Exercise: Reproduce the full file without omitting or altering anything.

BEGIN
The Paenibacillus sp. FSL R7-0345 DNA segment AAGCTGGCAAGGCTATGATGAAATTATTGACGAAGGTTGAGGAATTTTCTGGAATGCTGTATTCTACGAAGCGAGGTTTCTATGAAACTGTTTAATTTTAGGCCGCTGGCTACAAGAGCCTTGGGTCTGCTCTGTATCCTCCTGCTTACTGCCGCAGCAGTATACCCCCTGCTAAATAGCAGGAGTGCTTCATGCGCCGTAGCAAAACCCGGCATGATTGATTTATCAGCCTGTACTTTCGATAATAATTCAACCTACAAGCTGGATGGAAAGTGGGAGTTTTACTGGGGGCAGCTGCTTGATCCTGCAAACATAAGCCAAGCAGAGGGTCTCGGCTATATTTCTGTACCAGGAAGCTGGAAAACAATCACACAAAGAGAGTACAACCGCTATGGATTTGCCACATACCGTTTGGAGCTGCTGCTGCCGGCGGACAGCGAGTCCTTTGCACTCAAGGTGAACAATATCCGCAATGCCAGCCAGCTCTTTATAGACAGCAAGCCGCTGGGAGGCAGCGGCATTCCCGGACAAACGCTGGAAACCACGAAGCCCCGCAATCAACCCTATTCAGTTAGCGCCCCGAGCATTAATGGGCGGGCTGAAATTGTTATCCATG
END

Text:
The Paenibacillus sp. FSL R7-0345 DNA segment AAGCTGGCAAGGCTATGATGAAATTATTGACGAAGGTTGAGGAATTTTCTGGAATGCTGTATTCTACGAAGCGAGGTTTCTATGAAACTGTTTAATTTTAGGCCGCTGGCTACAAGAGCCTTGGGTCTGCTCTGTATCCTCCTGCTTACTGCCGCAGCAGTATACCCCCTGCTAAATAGCAGGAGTGCTTCATGCGCCGTAGCAAAACCCGGCATGATTGATTTATCAGCCTGTACTTTCGATAATAATTCAACCTACAAGCTGGATGGAAAGTGGGAGTTTTACTGGGGGCAGCTGCTTGATCCTGCAAACATAAGCCAAGCAGAGGGTCTCGGCTATATTTCTGTACCAGGAAGCTGGAAAACAATCACACAAAGAGAGTACAACCGCTATGGATTTGCCACATACCGTTTGGAGCTGCTGCTGCCGGCGGACAGCGAGTCCTTTGCACTCAAGGTGAACAATATCCGCAATGCCAGCCAGCTCTTTATAGACAGCAAGCCGCTGGGAGGCAGCGGCATTCCCGGACAAACGCTGGAAACCACGAAGCCCCGCAATCAACCCTATTCAGTTAGCGCCCCGAGCATTAATGGGCGGGCTGAAATTGTTATCCATG